Special Session Law Evicts Legal Residents
Another problem has emerged regarding the state’s new immigration laws passed in a special legislative session last summer: legal residents being evicted from their homes.
Last week, the Aspen Daily News reported that Francisco “Kiko” Trincado, a legal resident from Chile, will be forced to leave his home because a new law requires that he have a state driver’s license or ID card in order to live in subsidized housing.
The problem? The documents Trincado needs to get such identification won’t arrive until the summer. From the article:
“I didn’t expect this to be a problem at all because we’re married and legally he’s allowed to be here,” Yvette said. “That’s what’s so frustrating. I’ve been in Aspen almost 10 years and we got the apartment on my work history. I expected to be able to keep it and to suddenly lose my rights because I married someone who isn’t a U.S. citizen yet is really disheartening.”
Tom McCabe, director of the Aspen/Pitkin County Housing Authority, said families are qualified as “a household” and if one member of the household, like Kiko, doesn’t meet the required criteria, the entire household is disqualified. He said the housing office consulted with its attorneys who determined they should interpret House Bill 1023 in its strictest form to stay within the law.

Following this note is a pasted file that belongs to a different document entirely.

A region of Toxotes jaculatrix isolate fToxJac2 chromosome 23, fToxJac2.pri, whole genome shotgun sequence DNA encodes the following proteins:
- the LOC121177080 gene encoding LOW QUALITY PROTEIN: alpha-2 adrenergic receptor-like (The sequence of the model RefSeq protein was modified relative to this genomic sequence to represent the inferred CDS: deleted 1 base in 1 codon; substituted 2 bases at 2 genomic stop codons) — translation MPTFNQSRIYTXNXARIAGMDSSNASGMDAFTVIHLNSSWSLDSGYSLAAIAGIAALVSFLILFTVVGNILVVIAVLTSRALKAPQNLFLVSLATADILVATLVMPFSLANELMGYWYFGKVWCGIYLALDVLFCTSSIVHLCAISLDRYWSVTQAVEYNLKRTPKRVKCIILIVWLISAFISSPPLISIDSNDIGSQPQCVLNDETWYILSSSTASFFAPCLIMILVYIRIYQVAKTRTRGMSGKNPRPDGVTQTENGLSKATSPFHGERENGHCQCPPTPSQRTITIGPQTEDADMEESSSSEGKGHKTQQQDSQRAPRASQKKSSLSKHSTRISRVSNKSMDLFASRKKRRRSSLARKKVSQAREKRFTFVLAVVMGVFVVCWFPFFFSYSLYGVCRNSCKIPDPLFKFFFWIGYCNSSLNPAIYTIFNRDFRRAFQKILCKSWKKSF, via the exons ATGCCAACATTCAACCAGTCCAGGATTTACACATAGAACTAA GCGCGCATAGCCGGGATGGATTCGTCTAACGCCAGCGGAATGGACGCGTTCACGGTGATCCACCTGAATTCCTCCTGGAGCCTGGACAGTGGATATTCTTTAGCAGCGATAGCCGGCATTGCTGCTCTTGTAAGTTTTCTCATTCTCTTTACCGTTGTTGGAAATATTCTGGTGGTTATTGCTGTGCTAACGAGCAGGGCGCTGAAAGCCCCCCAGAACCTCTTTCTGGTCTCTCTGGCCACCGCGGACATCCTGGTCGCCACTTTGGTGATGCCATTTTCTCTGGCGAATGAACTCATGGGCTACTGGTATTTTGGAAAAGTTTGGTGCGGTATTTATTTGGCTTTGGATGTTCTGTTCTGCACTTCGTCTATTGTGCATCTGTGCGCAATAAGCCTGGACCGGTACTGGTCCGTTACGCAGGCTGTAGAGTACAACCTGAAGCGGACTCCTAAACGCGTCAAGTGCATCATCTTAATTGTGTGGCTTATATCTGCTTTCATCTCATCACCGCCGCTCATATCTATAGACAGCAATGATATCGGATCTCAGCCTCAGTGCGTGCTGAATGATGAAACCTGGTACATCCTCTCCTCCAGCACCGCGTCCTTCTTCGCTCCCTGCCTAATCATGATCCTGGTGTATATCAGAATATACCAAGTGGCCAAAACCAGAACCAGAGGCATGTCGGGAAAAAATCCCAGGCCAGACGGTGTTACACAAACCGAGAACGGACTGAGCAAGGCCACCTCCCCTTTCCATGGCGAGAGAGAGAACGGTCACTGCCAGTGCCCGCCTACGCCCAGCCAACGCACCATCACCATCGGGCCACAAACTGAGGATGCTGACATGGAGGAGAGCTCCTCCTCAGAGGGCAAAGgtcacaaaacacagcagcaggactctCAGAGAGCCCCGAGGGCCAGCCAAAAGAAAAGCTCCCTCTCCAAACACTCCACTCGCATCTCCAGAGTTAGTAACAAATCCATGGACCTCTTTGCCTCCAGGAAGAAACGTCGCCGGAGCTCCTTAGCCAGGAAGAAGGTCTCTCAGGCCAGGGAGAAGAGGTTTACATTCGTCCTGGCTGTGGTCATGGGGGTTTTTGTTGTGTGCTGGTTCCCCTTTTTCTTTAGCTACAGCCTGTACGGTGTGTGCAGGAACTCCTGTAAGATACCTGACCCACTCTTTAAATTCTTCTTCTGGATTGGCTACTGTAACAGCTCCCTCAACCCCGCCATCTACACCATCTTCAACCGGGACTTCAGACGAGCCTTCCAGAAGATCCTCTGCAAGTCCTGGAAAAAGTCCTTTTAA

Even more daunting is the fact that Colorado crafted some of the roughest identification standards in the country during the special session, which has lead to a slew of problems for individuals seeking IDs through the state’s Division of Motor Vehicles-so much so, that lawmakers are currently in the process of revamping the law.
Meanwhile, Colorado’s state patrol is gearing up to start checking the residential status of drivers they pull over in traffic stops and suspect of being undocumented. This is being implemented because of another special session law, and even lawmakers are concerned over racial profiling.
Colorado is now home to the toughest immigration laws in the United States, and residents are starting to experience the brunt of the new laws-laws that were crafted during the political fury of last summer’s special session.
And as a result, life is harder for those trying to do the right thing.
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